Working paper Spatial implications of climate change on land allocation and agricultural production in the Economic Community of West African States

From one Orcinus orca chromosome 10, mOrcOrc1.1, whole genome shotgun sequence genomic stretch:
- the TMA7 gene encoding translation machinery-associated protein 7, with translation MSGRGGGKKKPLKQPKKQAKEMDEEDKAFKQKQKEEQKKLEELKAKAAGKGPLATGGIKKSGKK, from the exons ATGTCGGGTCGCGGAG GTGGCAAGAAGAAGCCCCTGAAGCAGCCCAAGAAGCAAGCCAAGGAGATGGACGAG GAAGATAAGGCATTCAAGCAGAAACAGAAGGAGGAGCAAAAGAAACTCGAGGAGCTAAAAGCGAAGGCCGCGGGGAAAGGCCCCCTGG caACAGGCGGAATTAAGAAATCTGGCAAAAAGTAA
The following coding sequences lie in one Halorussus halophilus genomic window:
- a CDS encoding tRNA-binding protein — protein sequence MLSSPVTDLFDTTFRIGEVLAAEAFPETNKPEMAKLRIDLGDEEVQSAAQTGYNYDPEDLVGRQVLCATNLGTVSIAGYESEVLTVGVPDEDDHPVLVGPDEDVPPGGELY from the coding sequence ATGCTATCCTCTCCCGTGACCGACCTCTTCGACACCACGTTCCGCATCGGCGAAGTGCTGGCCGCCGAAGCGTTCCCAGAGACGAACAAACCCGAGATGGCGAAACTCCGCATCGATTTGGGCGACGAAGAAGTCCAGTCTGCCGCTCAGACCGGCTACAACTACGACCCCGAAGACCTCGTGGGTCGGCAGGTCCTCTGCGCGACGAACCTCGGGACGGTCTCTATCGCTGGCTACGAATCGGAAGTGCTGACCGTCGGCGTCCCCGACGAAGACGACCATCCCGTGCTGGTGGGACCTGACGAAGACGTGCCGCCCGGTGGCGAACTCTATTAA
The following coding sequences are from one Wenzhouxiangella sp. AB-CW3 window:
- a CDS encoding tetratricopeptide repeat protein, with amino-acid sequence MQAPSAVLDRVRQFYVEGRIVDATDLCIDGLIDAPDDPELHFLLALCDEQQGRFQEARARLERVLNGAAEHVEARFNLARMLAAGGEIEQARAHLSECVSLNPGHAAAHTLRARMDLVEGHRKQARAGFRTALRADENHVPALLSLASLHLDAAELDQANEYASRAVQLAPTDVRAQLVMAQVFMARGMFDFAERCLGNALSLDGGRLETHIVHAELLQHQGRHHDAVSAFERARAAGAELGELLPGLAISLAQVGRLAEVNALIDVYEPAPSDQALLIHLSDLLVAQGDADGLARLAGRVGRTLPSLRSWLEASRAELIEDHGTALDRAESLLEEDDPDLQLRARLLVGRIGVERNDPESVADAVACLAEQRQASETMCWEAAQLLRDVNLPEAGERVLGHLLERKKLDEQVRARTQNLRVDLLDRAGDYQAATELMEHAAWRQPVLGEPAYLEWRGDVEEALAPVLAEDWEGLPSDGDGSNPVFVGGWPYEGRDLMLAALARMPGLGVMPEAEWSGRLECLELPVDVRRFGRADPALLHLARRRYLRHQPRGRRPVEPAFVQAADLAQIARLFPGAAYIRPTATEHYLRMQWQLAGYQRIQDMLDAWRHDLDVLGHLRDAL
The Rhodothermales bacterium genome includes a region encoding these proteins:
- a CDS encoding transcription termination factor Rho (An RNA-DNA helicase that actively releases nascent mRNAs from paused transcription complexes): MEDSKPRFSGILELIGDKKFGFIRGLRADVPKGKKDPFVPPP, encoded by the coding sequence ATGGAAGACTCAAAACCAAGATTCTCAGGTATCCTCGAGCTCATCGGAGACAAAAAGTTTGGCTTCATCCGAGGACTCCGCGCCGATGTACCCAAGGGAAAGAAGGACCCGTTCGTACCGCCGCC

Climate change is acknowledged to be among the most serious threats to food supply systems and their capacity to meet the growing food needs of populations. Indeed, it is predicted that agriculture in the Economic Community of West African States (ECOWAS) countries will be seriously affected by climate change, but the magnitude and impact of that change will vary across landscapes. The present working paper looks at various agro-climatic zones (ACZs) and investigates the potential impact of climate change on land allocation and crop production in the ECOWAS region. The authors of the paper used a regional mathematical programming model to simulate the impact of climate change on crop acreage and crop production under two representative concentration pathways (RCPs) and four prevailing socioeconomic conditions. The findings suggest that crop acreage and production will decrease, increase or remain constant according to the type of crops cultivated and future climate and socioeconomic scenarios. The production of paddy rice, maize, sorghum, millet, oil seeds, cocoa, coffee and sesame is likely to fall in most areas as a result of both moderate and severe climate change. The magnitude and the direction of the change are expected to vary across different geographical areas. This paper, moreover, underscores the need for international action to reduce greenhouse gas emissions to ensure that populations in developing counties enjoy a higher quality of life in the years ahead, as well as the need for effective adaptation strategies to mitigate the negative effects of climate change.